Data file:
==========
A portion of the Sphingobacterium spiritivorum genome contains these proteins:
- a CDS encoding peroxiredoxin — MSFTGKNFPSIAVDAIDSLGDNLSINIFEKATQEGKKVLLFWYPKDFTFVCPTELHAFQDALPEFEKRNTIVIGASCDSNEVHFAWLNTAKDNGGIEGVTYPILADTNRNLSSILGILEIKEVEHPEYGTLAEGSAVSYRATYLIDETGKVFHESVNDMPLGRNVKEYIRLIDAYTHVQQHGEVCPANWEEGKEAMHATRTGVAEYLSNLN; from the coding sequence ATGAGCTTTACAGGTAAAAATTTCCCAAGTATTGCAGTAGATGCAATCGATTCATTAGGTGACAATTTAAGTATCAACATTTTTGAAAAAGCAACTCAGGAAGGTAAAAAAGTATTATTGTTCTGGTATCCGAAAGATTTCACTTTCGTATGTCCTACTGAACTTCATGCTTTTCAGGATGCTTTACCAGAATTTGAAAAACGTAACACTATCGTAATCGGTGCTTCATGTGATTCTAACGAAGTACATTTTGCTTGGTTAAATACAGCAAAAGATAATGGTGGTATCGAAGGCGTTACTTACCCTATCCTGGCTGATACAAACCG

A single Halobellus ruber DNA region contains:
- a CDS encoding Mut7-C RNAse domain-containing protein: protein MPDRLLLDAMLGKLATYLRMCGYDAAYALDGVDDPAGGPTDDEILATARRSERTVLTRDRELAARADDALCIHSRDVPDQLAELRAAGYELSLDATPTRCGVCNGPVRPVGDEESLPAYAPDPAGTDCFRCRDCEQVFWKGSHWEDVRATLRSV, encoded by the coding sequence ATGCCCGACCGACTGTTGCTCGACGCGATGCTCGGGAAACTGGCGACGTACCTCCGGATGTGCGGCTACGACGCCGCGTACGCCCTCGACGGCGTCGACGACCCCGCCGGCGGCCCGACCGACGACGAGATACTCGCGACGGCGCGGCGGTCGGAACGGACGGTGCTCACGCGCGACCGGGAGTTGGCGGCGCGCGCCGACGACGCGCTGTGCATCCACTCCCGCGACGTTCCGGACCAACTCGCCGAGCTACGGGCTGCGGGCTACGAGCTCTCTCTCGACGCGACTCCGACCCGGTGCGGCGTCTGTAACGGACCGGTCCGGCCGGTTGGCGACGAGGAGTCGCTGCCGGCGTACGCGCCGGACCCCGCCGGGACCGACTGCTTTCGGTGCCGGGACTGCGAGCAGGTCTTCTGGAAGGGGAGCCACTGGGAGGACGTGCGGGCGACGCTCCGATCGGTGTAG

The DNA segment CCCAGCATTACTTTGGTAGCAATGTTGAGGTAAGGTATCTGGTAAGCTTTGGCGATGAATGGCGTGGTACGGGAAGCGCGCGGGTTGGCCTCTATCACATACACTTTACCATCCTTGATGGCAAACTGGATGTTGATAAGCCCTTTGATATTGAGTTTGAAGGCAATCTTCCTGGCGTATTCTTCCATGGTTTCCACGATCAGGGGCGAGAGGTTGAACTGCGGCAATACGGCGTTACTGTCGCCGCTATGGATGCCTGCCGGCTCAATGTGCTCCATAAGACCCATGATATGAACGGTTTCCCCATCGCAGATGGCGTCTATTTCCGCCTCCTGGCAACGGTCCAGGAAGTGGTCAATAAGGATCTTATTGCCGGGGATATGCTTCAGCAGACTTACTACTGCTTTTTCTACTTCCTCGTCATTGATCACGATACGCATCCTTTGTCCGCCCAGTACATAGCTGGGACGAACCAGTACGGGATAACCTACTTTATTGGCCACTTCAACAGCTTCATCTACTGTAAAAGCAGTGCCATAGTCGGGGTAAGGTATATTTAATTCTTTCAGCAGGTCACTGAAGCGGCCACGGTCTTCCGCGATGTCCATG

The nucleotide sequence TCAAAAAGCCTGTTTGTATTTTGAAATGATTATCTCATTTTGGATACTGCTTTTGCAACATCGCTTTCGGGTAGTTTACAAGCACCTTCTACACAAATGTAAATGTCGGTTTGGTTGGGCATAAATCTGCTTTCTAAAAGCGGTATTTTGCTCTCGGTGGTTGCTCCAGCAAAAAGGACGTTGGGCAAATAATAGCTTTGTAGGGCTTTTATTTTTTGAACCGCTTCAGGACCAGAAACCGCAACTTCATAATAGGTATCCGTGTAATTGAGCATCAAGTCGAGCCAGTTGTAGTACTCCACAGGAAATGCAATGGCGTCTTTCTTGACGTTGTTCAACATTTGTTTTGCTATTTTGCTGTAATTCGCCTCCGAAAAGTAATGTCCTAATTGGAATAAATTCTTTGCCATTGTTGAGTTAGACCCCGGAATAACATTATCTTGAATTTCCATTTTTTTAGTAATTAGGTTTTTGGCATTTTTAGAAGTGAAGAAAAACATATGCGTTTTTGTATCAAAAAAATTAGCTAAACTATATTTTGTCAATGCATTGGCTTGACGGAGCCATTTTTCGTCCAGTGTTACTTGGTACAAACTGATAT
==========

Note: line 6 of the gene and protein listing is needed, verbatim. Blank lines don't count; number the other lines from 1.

The nucleotide sequence TCAAAAAGCCTGTTTGTATTTTGAAATGATTATCTCATTTTGGATACTGCTTTTGCAACATCGCTTTCGGGTAGTTTACAAGCACCTTCTACACAAATGTAAATGTCGGTTTGGTTGGGCATAAATCTGCTTTCTAAAAGCGGTATTTTGCTCTCGGTGGTTGCTCCAGCAAAAAGGACGTTGGGCAAATAATAGCTTTGTAGGGCTTTTATTTTTTGAACCGCTTCAGGACCAGAAACCGCAACTTCATAATAGGTATCCGTGTAATTGAGCATCAAGTCGAGCCAGTTGTAGTACTCCACAGGAAATGCAATGGCGTCTTTCTTGACGTTGTTCAACATTTGTTTTGCTATTTTGCTGTAATTCGCCTCCGAAAAGTAATGTCCTAATTGGAATAAATTCTTTGCCATTGTTGAGTTAGACCCCGGAATAACATTATCTTGAATTTCCATTTTTTTAGTAATTAGGTTTTTGGCATTTTTAGAAGTGAAGAAAAACATATGCGTTTTTGTATCAAAAAAATTAGCTAAACTATATTTTGTCAATGCATTGGCTTGACGGAGCCATTTTTCGTCCAGTGTTACTTGGTACAAACTGATAT